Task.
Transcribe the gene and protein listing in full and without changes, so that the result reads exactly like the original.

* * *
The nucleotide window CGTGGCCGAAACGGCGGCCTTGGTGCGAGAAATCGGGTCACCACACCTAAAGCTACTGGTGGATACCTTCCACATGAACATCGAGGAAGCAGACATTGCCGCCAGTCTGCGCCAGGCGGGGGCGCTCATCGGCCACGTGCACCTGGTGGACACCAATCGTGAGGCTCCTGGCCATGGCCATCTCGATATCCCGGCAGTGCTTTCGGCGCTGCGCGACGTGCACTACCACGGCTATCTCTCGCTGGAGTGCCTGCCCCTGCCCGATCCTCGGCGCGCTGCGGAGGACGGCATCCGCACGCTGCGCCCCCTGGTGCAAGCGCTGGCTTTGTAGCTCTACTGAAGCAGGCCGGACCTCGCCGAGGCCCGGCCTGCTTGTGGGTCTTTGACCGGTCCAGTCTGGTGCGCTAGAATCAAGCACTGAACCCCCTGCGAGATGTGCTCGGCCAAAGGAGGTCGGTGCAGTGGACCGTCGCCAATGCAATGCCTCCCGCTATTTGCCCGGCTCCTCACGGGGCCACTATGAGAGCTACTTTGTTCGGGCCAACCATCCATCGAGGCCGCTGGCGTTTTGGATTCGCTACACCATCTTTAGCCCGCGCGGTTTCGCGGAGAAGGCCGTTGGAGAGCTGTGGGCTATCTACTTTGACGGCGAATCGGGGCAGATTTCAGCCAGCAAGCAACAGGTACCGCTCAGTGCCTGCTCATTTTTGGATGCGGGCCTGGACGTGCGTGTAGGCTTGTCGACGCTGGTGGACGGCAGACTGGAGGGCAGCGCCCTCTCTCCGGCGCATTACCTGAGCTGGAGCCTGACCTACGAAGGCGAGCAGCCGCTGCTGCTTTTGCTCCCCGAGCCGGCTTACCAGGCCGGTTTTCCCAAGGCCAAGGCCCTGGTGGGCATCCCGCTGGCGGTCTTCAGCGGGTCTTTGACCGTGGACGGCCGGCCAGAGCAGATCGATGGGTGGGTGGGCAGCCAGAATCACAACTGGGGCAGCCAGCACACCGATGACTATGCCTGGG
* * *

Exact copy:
The nucleotide window CGTGGCCGAAACGGCGGCCTTGGTGCGAGAAATCGGGTCACCACACCTAAAGCTACTGGTGGATACCTTCCACATGAACATCGAGGAAGCAGACATTGCCGCCAGTCTGCGCCAGGCGGGGGCGCTCATCGGCCACGTGCACCTGGTGGACACCAATCGTGAGGCTCCTGGCCATGGCCATCTCGATATCCCGGCAGTGCTTTCGGCGCTGCGCGACGTGCACTACCACGGCTATCTCTCGCTGGAGTGCCTGCCCCTGCCCGATCCTCGGCGCGCTGCGGAGGACGGCATCCGCACGCTGCGCCCCCTGGTGCAAGCGCTGGCTTTGTAGCTCTACTGAAGCAGGCCGGACCTCGCCGAGGCCCGGCCTGCTTGTGGGTCTTTGACCGGTCCAGTCTGGTGCGCTAGAATCAAGCACTGAACCCCCTGCGAGATGTGCTCGGCCAAAGGAGGTCGGTGCAGTGGACCGTCGCCAATGCAATGCCTCCCGCTATTTGCCCGGCTCCTCACGGGGCCACTATGAGAGCTACTTTGTTCGGGCCAACCATCCATCGAGGCCGCTGGCGTTTTGGATTCGCTACACCATCTTTAGCCCGCGCGGTTTCGCGGAGAAGGCCGTTGGAGAGCTGTGGGCTATCTACTTTGACGGCGAATCGGGGCAGATTTCAGCCAGCAAGCAACAGGTACCGCTCAGTGCCTGCTCATTTTTGGATGCGGGCCTGGACGTGCGTGTAGGCTTGTCGACGCTGGTGGACGGCAGACTGGAGGGCAGCGCCCTCTCTCCGGCGCATTACCTGAGCTGGAGCCTGACCTACGAAGGCGAGCAGCCGCTGCTGCTTTTGCTCCCCGAGCCGGCTTACCAGGCCGGTTTTCCCAAGGCCAAGGCCCTGGTGGGCATCCCGCTGGCGGTCTTCAGCGGGTCTTTGACCGTGGACGGCCGGCCAGAGCAGATCGATGGGTGGGTGGGCAGCCAGAATCACAACTGGGGCAGCCAGCACACCGATGACTATGCCTGGG